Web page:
Cinematographer Giuseppe Rotunno, with additional work from Visconti, does brilliant work with the film’s black-and-white photography as it play into its sense of style in how nighttime exteriors are lit as well as the scenes set in the day along with the low-key look of the dance scene. Editor Mario Serandrei does excellent work with the editing as it is straightforward with a few rhythmic cuts and other abrupt cuts to play into Natalia’s flashbacks. Art director Mario Chiari and set designer Enzo Eusepi do incredible work with the look of the scenes set at the canal bridges with so much attention to detail in how the canals look as well as the interior of the bars and the dance hall.

Costume designer Piero Tosi does fantastic work with the costumes from the look of the suits that Mario wear as well as the dresses that Natalia wears. The sound work of Oscar Di Santo and Vittorio Trentino is terrific for its usage of natural sounds in the dance scenes as well as well as sirens and bells from afar. The film’s music by Nino Rota is amazing for its rich and intoxicating orchestral score that is filled with lush string arrangements and textures to play into the drama as it is a major highlight of the film.

The film’s wonderful cast include some notable small roles and appearances from Maria Zanoli as a hotel maid, Marcella Rovena as the landlady at the hotel Mario is staying at, and Clara Calamai as the prostitute who is often hanging around at the bar near the canal bridges as she tries to woo Mario. Jean Marais is brilliant as Natalia’s unnamed lover as this mysterious man who arrived at her home years ago with books and so many things while being cagey in what he wants and what he does for a living. Maria Schell is phenomenal as Natalia as a woman that is longing to see if her lover will return as she also copes with the idea of him not showing up at all where she befriends Mario and later realizes there is an idea of hope with Mario as it’s a performance that is full of anguish and energy of a woman who is complicated. Finally, there’s Marcello Mastroianni in a sensational performance as Mario as man who is new to the city as he meets and falls for Natalia wanting to help her as well as be someone that she can rely on as it’s a performance filled with humility but also liveliness in the film’s dance hall scene as it is one of Mastroianni’s finest performances.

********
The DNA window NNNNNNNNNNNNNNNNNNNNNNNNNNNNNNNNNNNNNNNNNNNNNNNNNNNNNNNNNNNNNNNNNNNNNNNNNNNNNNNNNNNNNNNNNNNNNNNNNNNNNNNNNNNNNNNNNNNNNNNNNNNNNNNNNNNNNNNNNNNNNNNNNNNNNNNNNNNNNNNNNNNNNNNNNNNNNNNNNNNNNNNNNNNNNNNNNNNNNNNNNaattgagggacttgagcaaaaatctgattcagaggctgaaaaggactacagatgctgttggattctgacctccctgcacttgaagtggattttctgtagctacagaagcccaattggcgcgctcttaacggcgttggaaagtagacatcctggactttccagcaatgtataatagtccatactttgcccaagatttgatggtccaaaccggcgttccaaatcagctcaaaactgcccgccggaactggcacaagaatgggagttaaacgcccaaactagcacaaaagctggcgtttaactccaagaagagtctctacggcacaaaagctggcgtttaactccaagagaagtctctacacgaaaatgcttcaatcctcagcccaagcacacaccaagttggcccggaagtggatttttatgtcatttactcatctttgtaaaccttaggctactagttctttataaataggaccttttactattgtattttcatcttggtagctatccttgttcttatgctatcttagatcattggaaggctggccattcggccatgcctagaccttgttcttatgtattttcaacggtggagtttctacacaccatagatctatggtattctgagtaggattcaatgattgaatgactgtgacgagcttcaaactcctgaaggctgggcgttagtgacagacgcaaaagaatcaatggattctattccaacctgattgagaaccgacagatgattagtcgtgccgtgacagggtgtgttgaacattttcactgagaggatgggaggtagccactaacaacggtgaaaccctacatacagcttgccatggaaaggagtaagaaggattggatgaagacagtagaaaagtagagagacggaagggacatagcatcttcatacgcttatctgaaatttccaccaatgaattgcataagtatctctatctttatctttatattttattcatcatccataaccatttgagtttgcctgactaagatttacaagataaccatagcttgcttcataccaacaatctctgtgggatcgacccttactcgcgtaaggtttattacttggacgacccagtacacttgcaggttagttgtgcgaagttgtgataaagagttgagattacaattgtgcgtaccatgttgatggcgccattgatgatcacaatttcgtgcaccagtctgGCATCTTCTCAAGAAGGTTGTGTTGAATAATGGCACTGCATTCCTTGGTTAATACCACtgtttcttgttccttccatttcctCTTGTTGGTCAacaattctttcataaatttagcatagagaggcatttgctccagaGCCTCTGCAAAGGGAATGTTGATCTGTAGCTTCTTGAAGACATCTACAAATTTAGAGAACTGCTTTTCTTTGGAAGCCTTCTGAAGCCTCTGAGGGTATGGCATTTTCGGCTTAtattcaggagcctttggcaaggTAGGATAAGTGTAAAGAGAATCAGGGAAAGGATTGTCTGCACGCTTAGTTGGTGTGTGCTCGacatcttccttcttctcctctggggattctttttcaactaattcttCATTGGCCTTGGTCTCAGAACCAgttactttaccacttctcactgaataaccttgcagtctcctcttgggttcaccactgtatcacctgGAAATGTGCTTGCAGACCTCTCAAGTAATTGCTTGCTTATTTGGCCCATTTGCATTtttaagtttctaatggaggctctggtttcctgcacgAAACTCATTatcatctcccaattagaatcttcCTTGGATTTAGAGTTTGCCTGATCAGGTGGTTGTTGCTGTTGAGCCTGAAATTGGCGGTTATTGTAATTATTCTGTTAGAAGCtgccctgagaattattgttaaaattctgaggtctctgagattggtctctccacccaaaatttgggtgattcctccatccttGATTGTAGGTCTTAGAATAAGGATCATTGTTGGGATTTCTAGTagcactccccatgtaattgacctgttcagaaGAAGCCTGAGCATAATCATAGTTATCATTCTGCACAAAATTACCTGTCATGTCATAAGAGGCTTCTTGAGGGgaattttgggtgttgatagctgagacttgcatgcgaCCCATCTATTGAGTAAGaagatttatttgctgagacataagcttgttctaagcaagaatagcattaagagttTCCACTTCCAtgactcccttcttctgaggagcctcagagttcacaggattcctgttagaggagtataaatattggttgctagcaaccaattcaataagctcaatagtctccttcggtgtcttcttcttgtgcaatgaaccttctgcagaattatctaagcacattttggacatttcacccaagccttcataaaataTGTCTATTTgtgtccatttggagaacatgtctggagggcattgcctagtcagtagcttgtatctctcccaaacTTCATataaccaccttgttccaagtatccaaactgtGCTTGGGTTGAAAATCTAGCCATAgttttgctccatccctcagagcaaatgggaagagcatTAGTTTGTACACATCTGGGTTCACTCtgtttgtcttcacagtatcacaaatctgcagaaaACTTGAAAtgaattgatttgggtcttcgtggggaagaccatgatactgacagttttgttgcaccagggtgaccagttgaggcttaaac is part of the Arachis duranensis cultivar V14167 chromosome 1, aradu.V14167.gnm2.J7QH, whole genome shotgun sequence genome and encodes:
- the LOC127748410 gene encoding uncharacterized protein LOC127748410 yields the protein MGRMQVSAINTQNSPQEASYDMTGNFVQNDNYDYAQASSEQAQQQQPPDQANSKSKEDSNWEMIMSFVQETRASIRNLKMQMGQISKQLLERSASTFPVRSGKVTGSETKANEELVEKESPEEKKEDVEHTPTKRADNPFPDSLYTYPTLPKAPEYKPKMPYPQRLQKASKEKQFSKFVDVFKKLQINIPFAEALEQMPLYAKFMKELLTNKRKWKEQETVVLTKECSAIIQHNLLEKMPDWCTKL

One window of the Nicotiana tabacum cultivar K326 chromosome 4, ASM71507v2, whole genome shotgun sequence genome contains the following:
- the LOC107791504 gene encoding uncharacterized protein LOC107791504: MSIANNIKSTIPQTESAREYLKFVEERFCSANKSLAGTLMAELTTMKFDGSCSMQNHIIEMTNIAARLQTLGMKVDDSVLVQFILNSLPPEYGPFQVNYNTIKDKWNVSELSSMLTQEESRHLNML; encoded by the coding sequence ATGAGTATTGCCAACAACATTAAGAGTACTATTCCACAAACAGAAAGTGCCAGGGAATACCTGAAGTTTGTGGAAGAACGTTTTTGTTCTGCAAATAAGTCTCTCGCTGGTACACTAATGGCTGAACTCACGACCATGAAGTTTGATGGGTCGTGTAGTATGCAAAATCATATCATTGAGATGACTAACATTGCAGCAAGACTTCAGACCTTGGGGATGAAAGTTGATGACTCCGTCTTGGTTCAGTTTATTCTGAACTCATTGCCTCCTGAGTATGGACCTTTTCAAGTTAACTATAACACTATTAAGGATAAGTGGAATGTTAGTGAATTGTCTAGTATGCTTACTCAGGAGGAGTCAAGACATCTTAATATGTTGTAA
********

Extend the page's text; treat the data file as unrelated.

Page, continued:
Le notti bianche is a spectacular film from Luchino Visconti that features incredible performances from Marcello Mastroianni and Maria Schell. Along with its gorgeous visuals, captivating story of longing and uncertainty, high-quality art direction, and Nino Rota’s intoxicating score. It’s a film that play into two people trying to find love in an intimate setting at a time where so much around them is changing. In the end, Le notti bianche is a tremendous film from Luchino Visconti.

Related: Two Lovers

Luchino Visconti Films: (Obsessione) – (Giorni di gloria) – (La Terra Firma) – (Bellissima) – (Appunti su un fatto di cronaca) – (We, the Women) – (Senso) – Rocco and His Brothers - (Boccaccio ’70-Il lavoro) – The Leopard - Sandra – (The Stranger (1967 film)) – The Witches (1967 film)- The Witch Burned AliveThe Damned (1969 film) – (Alla ricerca di Tadzio) – Death in Venice – (Ludwig) – (Conversation Piece) – The Innocent (1976 film)

© thevoid99 2018


Luis said...

I love Visconti, I adore him!

thevoid99 said...

Based on what I've seen from him so far, me too.